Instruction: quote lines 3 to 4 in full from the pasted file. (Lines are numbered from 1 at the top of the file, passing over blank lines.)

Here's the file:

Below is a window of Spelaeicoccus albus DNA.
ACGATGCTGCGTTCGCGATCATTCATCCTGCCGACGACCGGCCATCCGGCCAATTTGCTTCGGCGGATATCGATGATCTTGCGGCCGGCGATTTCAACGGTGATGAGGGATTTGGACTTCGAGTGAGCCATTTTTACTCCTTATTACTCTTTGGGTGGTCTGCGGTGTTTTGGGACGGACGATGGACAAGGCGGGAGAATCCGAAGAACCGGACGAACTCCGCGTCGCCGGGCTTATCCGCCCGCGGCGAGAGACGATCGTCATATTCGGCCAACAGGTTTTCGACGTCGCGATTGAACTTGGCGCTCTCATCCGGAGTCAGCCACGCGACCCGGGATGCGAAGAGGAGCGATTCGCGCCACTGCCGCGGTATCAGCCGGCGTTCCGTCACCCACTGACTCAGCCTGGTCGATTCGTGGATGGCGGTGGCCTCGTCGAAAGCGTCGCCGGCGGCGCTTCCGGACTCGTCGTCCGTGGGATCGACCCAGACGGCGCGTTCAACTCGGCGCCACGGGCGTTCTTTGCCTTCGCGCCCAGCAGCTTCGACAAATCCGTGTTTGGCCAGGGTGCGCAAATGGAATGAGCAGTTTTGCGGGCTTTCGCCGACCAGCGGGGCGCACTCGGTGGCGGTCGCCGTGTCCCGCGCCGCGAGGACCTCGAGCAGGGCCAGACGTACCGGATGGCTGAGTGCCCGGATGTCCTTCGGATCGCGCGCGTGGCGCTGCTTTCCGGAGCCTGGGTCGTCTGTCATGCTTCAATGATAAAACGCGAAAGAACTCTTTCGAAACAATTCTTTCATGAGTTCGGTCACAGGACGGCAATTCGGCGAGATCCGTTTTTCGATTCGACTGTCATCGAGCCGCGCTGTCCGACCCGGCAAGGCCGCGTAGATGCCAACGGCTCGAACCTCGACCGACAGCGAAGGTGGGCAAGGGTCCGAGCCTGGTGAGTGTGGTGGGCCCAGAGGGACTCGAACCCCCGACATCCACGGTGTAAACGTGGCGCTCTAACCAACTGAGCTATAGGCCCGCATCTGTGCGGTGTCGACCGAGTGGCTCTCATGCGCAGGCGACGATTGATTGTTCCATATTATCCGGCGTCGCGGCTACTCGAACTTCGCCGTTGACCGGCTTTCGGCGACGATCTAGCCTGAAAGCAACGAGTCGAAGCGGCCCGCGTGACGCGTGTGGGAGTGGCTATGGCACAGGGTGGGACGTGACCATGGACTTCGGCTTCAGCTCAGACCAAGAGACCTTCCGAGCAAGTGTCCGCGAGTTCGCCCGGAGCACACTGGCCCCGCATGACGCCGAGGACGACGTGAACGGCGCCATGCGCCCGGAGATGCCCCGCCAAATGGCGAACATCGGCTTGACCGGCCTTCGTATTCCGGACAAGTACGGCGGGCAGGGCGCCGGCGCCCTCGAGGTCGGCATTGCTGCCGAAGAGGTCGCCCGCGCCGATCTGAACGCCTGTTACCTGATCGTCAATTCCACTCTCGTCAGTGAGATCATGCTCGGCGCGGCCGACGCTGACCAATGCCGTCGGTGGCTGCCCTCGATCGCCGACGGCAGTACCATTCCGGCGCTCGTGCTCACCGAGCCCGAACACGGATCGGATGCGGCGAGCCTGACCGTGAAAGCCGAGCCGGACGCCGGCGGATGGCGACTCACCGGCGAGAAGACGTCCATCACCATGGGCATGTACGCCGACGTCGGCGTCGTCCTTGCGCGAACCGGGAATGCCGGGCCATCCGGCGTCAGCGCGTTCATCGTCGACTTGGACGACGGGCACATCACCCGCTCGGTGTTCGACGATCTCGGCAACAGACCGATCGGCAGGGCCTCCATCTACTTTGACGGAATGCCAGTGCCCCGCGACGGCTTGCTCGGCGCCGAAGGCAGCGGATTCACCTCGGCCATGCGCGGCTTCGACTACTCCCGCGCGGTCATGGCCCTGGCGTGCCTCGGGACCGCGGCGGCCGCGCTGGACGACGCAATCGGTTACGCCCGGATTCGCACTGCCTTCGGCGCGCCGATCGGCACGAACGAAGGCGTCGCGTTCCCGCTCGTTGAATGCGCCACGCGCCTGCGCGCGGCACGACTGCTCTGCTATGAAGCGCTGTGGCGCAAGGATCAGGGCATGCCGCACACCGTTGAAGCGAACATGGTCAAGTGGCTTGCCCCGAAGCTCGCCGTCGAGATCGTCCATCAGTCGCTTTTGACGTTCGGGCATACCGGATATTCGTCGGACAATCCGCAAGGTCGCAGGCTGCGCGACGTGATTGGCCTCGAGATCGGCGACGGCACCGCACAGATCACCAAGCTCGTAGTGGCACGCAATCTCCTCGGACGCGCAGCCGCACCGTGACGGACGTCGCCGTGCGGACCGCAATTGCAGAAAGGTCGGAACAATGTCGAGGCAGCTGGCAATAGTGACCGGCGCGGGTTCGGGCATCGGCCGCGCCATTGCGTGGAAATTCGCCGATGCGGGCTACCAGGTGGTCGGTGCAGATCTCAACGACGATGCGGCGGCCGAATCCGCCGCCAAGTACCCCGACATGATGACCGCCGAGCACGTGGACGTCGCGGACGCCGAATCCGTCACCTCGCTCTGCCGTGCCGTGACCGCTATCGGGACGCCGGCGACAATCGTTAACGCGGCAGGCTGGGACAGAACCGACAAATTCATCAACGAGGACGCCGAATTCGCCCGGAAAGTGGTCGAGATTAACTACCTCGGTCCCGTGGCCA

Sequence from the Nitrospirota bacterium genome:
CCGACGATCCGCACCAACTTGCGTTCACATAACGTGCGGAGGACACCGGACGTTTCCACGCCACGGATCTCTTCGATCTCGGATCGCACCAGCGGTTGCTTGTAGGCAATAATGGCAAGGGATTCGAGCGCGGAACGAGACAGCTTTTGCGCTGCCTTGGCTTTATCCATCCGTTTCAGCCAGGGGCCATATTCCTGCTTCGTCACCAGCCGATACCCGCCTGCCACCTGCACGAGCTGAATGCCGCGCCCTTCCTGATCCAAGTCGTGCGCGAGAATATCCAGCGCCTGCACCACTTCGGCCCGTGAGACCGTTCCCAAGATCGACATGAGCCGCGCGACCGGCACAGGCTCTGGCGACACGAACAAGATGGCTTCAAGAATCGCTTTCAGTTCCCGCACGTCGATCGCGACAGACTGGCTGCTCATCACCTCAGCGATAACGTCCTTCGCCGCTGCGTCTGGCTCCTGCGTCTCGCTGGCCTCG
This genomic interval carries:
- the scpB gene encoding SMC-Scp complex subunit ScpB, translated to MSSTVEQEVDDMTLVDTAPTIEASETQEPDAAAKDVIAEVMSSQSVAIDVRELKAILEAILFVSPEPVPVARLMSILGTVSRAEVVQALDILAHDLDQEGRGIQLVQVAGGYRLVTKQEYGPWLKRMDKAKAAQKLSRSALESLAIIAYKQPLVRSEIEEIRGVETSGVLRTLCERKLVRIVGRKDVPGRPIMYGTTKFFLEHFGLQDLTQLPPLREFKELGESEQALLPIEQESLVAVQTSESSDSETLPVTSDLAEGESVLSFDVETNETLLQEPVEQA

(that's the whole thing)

Sequence from the Nitrospirota bacterium genome:
CCGACGATCCGCACCAACTTGCGTTCACATAACGTGCGGAGGACACCGGACGTTTCCACGCCACGGATCTCTTCGATCTCGGATCGCACCAGCGGTTGCTTGTAGGCAATAATGGCAAGGGATTCGAGCGCGGAACGAGACAGCTTTTGCGCTGCCTTGGCTTTATCCATCCGTTTCAGCCAGGGGCCATATTCCTGCTTCGTCACCAGCCGATACCCGCCTGCCACCTGCACGAGCTGAATGCCGCGCCCTTCCTGATCCAAGTCGTGCGCGAGAATATCCAGCGCCTGCACCACTTCGGCCCGTGAGACCGTTCCCAAGATCGACATGAGCCGCGCGACCGGCACAGGCTCTGGCGACACGAACAAGATGGCTTCAAGAATCGCTTTCAGTTCCCGCACGTCGATCGCGACAGACTGGCTGCTCATCACCTCAGCGATAACGTCCTTCGCCGCTGCGTCTGGCTCCTGCGTCTCGCTGGCCTCG